CCI Action Alert –
Late last week, after hearing from hundreds of Iowans and thousands across the country, the U.S. House of Representatives failed to pass its disastrous Farm Bill.
But we’re not out of the woods yet.
In the next couple of days, House Leadership could bring it back to the floor – with no real substantive changes. Instead of taking this opportunity to fix issues that CCI members raised, our Representatives are poised to put forward the same damaging piece of legislation as before.
Why is this House Farm Bill so bad? Because it…
- Props up the factory farm industry.
The bill creates new massive loopholes that benefit the largest mega farm operations and factory farm owners, allowing them to receive unlimited amounts of public subsidies.
- Strips away local control.
Iowa’s very own Representative Steve King was able to insert a “Right to Farm” amendment that would prevent local governments from having their own agricultural standards, significantly limiting their ability to protect citizens and support local farmers.
- Takes food away from people in need.
This bill increases the requirements that recipients of SNAP (food stamps) need to fulfill to receive basic food support. This bill will result in fewer people from being able to feed themselves and buy the food family farmers grow. These changes to SNAP will hurt our neighbors.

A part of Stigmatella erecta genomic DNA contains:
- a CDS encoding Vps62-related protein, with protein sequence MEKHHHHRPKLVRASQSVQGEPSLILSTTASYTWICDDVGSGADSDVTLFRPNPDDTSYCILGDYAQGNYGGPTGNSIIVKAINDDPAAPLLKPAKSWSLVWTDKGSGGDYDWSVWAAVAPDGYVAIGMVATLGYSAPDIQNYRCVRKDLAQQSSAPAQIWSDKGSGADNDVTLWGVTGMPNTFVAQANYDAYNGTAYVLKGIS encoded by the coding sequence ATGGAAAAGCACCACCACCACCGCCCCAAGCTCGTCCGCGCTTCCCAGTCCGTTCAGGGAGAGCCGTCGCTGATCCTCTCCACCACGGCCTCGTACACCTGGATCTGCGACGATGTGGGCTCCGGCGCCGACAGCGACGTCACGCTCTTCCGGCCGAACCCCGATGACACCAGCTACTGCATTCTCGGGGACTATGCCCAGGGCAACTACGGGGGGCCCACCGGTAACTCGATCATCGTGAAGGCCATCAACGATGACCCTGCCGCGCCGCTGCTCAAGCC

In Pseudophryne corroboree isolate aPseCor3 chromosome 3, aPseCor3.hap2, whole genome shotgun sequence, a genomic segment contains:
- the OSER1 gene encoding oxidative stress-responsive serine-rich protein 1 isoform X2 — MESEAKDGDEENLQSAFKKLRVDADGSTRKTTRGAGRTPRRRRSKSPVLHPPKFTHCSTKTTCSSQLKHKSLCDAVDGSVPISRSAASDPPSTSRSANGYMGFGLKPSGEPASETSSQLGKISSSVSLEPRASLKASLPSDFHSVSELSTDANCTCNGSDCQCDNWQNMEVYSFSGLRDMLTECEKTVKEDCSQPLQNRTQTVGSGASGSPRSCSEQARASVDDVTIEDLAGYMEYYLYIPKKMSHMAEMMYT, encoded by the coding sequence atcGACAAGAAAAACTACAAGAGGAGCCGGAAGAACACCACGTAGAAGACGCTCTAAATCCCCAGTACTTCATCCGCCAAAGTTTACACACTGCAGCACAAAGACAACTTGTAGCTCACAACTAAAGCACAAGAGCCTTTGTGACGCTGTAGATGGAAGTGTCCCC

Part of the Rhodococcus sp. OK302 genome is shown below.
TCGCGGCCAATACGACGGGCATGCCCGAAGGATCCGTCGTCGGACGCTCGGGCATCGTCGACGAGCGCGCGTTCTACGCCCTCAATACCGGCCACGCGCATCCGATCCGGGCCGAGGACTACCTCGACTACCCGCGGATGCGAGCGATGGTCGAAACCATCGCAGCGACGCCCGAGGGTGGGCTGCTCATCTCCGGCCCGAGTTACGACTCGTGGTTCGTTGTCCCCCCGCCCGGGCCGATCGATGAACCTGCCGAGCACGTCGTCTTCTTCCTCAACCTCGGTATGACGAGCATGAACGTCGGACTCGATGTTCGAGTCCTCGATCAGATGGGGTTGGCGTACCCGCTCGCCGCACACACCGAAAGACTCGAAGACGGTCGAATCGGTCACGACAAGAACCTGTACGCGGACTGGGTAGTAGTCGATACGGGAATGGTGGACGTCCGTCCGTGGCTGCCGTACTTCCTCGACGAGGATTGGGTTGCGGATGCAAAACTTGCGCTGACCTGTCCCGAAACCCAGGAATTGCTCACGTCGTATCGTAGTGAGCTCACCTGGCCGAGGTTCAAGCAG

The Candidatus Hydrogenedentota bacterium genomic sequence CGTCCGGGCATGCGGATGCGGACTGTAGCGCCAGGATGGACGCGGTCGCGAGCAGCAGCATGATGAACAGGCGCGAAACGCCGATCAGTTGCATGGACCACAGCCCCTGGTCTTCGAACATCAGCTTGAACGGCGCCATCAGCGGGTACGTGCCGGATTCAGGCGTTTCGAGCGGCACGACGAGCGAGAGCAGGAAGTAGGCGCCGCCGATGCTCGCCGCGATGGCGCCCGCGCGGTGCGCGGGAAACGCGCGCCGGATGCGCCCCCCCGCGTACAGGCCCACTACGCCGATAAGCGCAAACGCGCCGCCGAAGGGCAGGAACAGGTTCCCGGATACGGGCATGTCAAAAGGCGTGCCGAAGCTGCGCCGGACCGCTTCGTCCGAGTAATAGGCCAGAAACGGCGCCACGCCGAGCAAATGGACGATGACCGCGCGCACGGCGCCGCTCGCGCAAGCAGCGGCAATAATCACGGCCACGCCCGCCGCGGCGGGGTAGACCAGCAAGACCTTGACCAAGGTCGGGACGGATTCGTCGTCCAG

- Eliminates conservation programs.
The Conservation Stewardship Program (CSP) is a popular nationwide program designed to help farmers establish and be supported in a whole farm conservation plan. But, this Farm Bill eliminates CSP and attempts to replace it with vague “stewardship contracts.” Even worse, these contracts could be used by factory farms — meaning more public funds going toward expanding the factory farm industry.
And that’s just the tip of the iceberg.
It’s clear that our Representatives are out-of-touch with their constituents. Instead of actually fixing problems, they are trying to give more power to corporations.
For a farm and food system that works for farmers, workers, eaters, and the environment,